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Man Up! A Male Perspective on Masculinity & Rape Culture

Guest Blog By Hoon Choi,  Assistant Professor of Theology & Religious Studies, St John’s University (NY) Bodily experiences are unique.  They can be vehicles to an immediate knowledge of reality. The human body–and the sexual experience enjoyed in the body–can reveal to us “what is beyond our conscious rational apprehension,” according to Mircea Eliade. When I reflect on the experience of my body, I notice that it is soft most of the time, unless I am excited or tense, or when I exert force onto or within it.  I think this recognition—a fuller identification of the complexity of maleness and of the male body—can contribute to the call, by Meghan Clark and others, to fight against every element of the rape culture. Just as women are not dimorphic beings (“Virgin or whore”), men are also not simply fragile or aggressive.  The culture of rape, which Dr. Clark so evocatively discloses, will not disappear, until men are able to embrace a more authentically integrated sense of manhood. I first moved to the States when I was 12 years old. I struggled to fit in to this new culture. I did not look like most people, and I did not speak their language—literally or figuratively. Like many other students of color, I hung out with my own (Asian) folks. In high school I began climbing the proverbial social ladder, trying to reach...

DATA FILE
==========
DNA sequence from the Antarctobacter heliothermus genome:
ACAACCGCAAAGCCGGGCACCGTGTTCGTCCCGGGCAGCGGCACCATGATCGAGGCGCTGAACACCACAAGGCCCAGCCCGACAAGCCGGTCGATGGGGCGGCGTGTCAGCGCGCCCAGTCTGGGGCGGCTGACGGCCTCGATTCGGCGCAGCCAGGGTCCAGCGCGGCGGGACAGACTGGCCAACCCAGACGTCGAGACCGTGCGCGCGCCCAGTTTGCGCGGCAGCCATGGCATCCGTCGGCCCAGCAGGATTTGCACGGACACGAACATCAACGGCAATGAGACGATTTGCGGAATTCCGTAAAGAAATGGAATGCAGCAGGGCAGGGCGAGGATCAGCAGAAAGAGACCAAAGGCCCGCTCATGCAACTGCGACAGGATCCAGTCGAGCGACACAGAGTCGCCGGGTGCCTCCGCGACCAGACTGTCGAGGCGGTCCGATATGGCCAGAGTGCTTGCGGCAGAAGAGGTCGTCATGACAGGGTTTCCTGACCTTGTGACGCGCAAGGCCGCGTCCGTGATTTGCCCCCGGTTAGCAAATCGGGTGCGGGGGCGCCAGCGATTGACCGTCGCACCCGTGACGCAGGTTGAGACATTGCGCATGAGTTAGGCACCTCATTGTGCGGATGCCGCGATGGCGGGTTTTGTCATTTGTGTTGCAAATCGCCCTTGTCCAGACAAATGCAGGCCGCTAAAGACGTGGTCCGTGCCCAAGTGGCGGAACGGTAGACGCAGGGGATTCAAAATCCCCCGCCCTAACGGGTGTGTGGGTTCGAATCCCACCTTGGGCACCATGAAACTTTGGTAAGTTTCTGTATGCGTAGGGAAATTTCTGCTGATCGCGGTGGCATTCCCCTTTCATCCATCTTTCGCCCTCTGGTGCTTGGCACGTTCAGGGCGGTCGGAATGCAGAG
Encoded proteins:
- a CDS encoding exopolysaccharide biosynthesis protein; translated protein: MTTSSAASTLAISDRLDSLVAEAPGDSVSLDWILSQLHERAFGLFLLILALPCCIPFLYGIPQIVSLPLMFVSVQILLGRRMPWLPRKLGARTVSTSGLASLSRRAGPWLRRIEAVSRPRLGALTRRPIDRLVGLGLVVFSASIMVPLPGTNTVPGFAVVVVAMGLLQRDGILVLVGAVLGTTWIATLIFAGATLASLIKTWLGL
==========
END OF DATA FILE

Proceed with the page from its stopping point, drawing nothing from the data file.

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The Mass of Easter Sunday

Lectionary 42 Acts 10:34a, 37-43 Ps 118:1-2, 16-17, 22-23 Col 3:1-4 Jn 20:1-9 Lent is finally over and now in the Church we feast. And yet we should be changed by our Lenten practices of prayer, fasting, and almsgiving. We should go on from Easter a little more prayerful, a little more temperate, and a little more charitable. For Christians, the death and resurrection of Jesus Christ has normative significance.  The promise of resurrection ought to lead to a change in our basic attitudes, dispositions, and behaviors that reflects the hope that we have that this earthly life is not the end.  This is what Paul is getting to in our second reading from Colossians when he says,   If then you were raised with Christ, seek what is above, where Christ is seated at the right hand of God. Think of what is above, not of what is on earth. For you have died, and your life is hidden with Christ in God. When Christ your life appears, then you too will appear with him in glory.   Just how is the resurrection transformative?  First of all, the resurrection is transformative on the level of our experience of fear, suffering, and death. Allen Verhey in his recent book on the Ars Moriendi argues that when faced with death, Christians ought not to “pray for a miracle” because the...